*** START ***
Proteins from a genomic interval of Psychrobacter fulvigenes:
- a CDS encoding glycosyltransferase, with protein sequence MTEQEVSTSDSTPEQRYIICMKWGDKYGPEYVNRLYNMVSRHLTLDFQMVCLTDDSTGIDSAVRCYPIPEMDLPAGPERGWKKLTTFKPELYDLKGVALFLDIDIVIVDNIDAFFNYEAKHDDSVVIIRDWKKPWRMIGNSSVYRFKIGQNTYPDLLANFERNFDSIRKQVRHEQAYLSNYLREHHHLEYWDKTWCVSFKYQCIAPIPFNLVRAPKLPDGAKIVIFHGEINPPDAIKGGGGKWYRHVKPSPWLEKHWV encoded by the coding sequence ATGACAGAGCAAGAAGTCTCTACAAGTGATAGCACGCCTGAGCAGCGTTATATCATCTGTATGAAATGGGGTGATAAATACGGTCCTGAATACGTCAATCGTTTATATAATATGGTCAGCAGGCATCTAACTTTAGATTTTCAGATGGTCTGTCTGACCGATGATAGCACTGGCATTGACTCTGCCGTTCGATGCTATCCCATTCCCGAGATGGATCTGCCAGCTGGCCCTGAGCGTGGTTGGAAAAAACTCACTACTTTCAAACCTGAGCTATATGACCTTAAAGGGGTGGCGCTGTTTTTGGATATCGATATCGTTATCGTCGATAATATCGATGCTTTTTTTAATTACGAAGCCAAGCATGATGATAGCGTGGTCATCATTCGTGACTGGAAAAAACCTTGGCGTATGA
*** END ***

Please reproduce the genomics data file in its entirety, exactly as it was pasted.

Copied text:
Proteins from a genomic interval of Psychrobacter fulvigenes:
- a CDS encoding glycosyltransferase, with protein sequence MTEQEVSTSDSTPEQRYIICMKWGDKYGPEYVNRLYNMVSRHLTLDFQMVCLTDDSTGIDSAVRCYPIPEMDLPAGPERGWKKLTTFKPELYDLKGVALFLDIDIVIVDNIDAFFNYEAKHDDSVVIIRDWKKPWRMIGNSSVYRFKIGQNTYPDLLANFERNFDSIRKQVRHEQAYLSNYLREHHHLEYWDKTWCVSFKYQCIAPIPFNLVRAPKLPDGAKIVIFHGEINPPDAIKGGGGKWYRHVKPSPWLEKHWV encoded by the coding sequence ATGACAGAGCAAGAAGTCTCTACAAGTGATAGCACGCCTGAGCAGCGTTATATCATCTGTATGAAATGGGGTGATAAATACGGTCCTGAATACGTCAATCGTTTATATAATATGGTCAGCAGGCATCTAACTTTAGATTTTCAGATGGTCTGTCTGACCGATGATAGCACTGGCATTGACTCTGCCGTTCGATGCTATCCCATTCCCGAGATGGATCTGCCAGCTGGCCCTGAGCGTGGTTGGAAAAAACTCACTACTTTCAAACCTGAGCTATATGACCTTAAAGGGGTGGCGCTGTTTTTGGATATCGATATCGTTATCGTCGATAATATCGATGCTTTTTTTAATTACGAAGCCAAGCATGATGATAGCGTGGTCATCATTCGTGACTGGAAAAAACCTTGGCGTATGA